…the Sevenstones Lightship from THV ‘Galatea’ is a ticklish business. I joined the maintenance team from the Trinity House flagship, who were going aboard on a routine visit. Along with them went two lads from the Met Office, tasked with checking the weather-watching gear aboard. Some of it a bit long in the tooth, but still serviceable. Anyway, as we came alongside a frightful screeching arose, seemingly from nowhere. Couldn’t work out what it was, as we rose up and down in the swell awaiting the right moment to seize the fixed ladder to get aboard. Ticklish really is the word for this seemingly simple manoeuvre – one slip between boat and ship and you’re lucky to get away with just a broken leg. And the screeching? The ship’s bird scarer, to keep pooping seabirds from doing it on deck!
One of Trinity House Vessel (‘THV’) Galatea’s key tasks is maintaining lightships. This (picture) is the Sevenstones Lightship, off the Isles of Scilly. Once manned, but now fully automated, like Trinity House’s remarkable lighthouse network, the Sevenstones Lightship rides the waves day in and day out; warning mariners off one of the most dangerous landfalls – against stiff competition – in the British Isles. Automated maybe, but as always there’s no substitute for hands-on checking; the illimitable power of the oceans can do strange things and great damage to any ship, and particularly to one that must sit at anchor and take whatever storms Old Father Neptune may summon. And with the Scilly Isles the UK point of arrival for the giant energies the Atlantic has gathered across its 106,460,000 square kilometres, Sevenstones has to be tough to tough it out…
On board Trinity House Vessel (‘THV’) ‘Galatea’, work is made all the easier by the “We never close” approach of the galley, who serve up good-to-eat meals on the dot every day, breakfast, lunch and supper at times suitable for the “rise and shine” approach of the ship’s company. Chef Kevin Taylor and Junior Catering Rating Jack Oliver (picture) and their colleagues see to it that there’s something available 24/7 if you need a snack, along with fresh fruit, soft drinks, tea, coffee and all the toast anyone could want. Important, as a lot of the deckhand work is heavy duty: not just the normal ship handling tasks, in all weathers, but the skilled effort needed for buoy, lightship and lighthouse maintenance – ‘Galatea’s all year-round duty. Getting that done requires the right human fuel. And as for those flapjacks!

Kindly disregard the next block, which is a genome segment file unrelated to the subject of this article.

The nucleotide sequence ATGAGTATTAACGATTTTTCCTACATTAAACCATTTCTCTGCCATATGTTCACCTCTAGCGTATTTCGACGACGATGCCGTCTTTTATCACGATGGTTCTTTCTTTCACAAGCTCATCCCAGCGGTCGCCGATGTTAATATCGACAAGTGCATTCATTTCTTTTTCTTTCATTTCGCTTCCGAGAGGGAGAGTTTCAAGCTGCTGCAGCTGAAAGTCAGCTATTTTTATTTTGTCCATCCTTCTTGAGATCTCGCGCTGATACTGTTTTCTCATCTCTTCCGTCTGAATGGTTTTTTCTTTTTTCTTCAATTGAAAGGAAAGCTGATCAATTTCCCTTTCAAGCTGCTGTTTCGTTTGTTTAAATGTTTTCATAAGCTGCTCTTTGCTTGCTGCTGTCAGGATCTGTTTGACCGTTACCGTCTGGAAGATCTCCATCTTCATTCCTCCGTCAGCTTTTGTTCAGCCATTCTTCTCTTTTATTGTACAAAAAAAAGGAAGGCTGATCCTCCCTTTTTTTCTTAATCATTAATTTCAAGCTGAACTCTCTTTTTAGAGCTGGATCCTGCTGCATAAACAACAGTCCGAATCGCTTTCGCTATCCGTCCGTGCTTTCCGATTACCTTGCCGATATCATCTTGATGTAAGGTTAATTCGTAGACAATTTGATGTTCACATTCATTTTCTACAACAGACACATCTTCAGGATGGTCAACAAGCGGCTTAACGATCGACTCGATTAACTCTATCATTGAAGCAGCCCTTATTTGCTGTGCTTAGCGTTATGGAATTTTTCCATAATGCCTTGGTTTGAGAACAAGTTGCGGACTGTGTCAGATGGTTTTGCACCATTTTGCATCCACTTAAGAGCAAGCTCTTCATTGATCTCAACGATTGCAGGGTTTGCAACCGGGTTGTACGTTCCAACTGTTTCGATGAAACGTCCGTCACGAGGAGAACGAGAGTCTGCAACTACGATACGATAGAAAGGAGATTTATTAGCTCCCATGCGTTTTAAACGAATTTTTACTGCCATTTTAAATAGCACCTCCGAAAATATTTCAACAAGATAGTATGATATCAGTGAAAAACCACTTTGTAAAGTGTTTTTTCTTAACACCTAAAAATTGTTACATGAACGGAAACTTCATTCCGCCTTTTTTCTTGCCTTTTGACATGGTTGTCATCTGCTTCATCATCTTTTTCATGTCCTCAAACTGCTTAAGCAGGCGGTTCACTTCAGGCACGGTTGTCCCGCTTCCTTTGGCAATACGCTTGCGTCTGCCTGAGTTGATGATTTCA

This (picture) is Tony Mack, Catering Manager, THV ’Galatea’. If you have a comfortable, and well-fed time aboard the Trinity House flagship (and you will) it’ll be thanks to Tony and his team. There is another watch with an equivalent team for when Tony & Co are on leave, but we didn’t meet up with them. Actually, ‘Catering Manager’ is a real understatement, as Tony manages all the home comforts side of life on board, from cabin allocation to laundry and supplies – all that’s needed to keep a happy ship, happy. Tony also has to look after guests many a top hotel would be very proud indeed to welcome – from the distinguished ‘Elder Brethren’ of Trinity House, right up to royalty, when Princess Anne the Princess Royal, Master of ‘The House’, comes aboard for an inspection voyage. No pressure, then…
More sea time with Trinity House Vessel Galatea, to capture more cadets at sea undergoing training. Deck Cadet Abbie Sanders (picture) among those on board this time, and on departure from Lowestoft she worked with the line handling team on the foredeck. One of the key aspects of the sea training that we’ve seen with Trinity House cadets is the way they have been seamlessly woven into the life of the ship’s company, with the highly professional crews and their officers making them welcome and helping them understand their work. The feedback we’ve got has been absolutely consistent, as we’ve been able to talk freely with the many cadets we’ve filmed: they all say the ‘T.H.’ scheme provides great opportunities, not least in the widely different types of ship that can be experienced during training. A benchmark hard to beat.
Can we really get through this? This being the lock leading out of Swansea which Trinity House Vessel ‘Galatea’ must go through to get to the open sea. We’re leaving at night – no pilot available till then – which gives opportunities for some dramatic night shots (cameras just lurve lights shining across a night-time dockside, dark sea beyond…) They’ll go well in our film about Trinity House cadet training, ‘Not Just the Day Job’. It was certainly a good call to wait on for the pilot as it doesn’t look like much more than a strictly limited number of feet (inches…?) between dockside and ship. A certain mount of gulping from yours truly, but on the bridge, calm reigns, as Captain Darren Peterson drives his ship out into the Bristol Channel from the starboard control panel. Without a hitch – or scrape.
Rob is a TV producer, reporter and camera operator with 30 years’ experience at the BBC, Channel 4 and ITN, in news, factual and documentary production. He is a four times award winner, whose awards include a coveted Royal Television Society award for his work on Channel 4 News. His association with The Maritime Foundation goes back to 1995, when he won the first Desmond Wettern Maritime Media Award for a series of reports that led to a major documentary on the loss of the bulk carrier Derbyshire.
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